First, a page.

In 1772 the workhouse function of the hospital was removed and a number of benefactors and philanthropists, most notably Lady Arabella Denny, strove to improve the conditions for the children. However, social, political and environmental factors meant that whatever small improvements they could deliver were overcome by circumstances. Eighteenth century Ireland suffered several severe famines, resulting in increased internal emigration to the cities. Increasing poverty and perhaps a greater number of women forced into prostitution to support themselves led to an increase in abandoned infants and children. The hospital became responsible for abandoned children from across the country and many of these either died en route or were even murdered by the carriers paid to transport them to Dublin. The increase in demand was not met by an increase in governmental funding. Consequently, mortality among children admitted rose to more than 61 per cent. Mortality among infants admitted to the hospital infirmary, many of whom were suspected of having congenital syphilis or other infectious disease, was more than 99 per cent. Indeed, in the absence of adequate wet nurses prepared to feed these abandoned babies the hospital authorities had little option but to administer laudanum to them to relieve their suffering before they died. The Foundlings Hospital was subject to two governmental inquiries because of the appalling conditions and prognoses of its inmates. The Coakleys give an account of the interactions and conflicts between chief secretary Sir John Blaquiere and the civic authorities in trying to improve conditions in the hospital. Certainly, Blaquiere appears as a hero of the piece, with no less a figure than Henry Grattan faulted for supporting the typically negligent and absentee governors, many of whom were within his social circle.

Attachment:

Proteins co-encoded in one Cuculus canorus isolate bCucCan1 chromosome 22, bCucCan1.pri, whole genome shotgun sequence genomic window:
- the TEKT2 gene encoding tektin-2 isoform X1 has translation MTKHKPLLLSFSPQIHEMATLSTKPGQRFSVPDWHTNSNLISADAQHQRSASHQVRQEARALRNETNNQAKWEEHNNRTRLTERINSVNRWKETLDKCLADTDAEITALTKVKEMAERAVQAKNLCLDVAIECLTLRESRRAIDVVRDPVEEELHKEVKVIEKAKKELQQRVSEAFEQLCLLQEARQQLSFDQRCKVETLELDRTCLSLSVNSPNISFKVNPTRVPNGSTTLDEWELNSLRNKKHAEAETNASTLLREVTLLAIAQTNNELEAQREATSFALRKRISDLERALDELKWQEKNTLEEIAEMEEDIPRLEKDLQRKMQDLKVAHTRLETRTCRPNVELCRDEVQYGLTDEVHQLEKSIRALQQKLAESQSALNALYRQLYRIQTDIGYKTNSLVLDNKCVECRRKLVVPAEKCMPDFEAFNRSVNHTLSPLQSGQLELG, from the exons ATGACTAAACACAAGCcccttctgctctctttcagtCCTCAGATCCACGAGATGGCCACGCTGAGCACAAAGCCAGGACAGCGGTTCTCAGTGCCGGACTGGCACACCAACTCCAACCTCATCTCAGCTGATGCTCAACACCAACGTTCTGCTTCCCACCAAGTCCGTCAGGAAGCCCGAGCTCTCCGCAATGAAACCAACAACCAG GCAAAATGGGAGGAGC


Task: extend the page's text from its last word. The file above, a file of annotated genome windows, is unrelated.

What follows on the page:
Conditions in the workhouse improved in the first decades of the nineteenth century, and certainly the impression presented by the authors is that this improvement, as much as anything, contributed to the demise of the institution. An increased survival of inmates resulted in increased operational costs. This, and a change in public policy in respect to institutionalising children, led to the winding up of the Foundlings Hospital in 1831. Although the hospital itself was closed there were still children resident in 1839, when the buildings were transferred to the Poor Law Commissioners for use as a Union workhouse for Dublin. The institution was called a Union in that it provided the facility required to care for the destitute poor, most notably a workhouse, required by the poor law for a large number of parishes who contributed to its upkeep. The South Dublin Union eventually became the second largest in the United Kingdom of that time.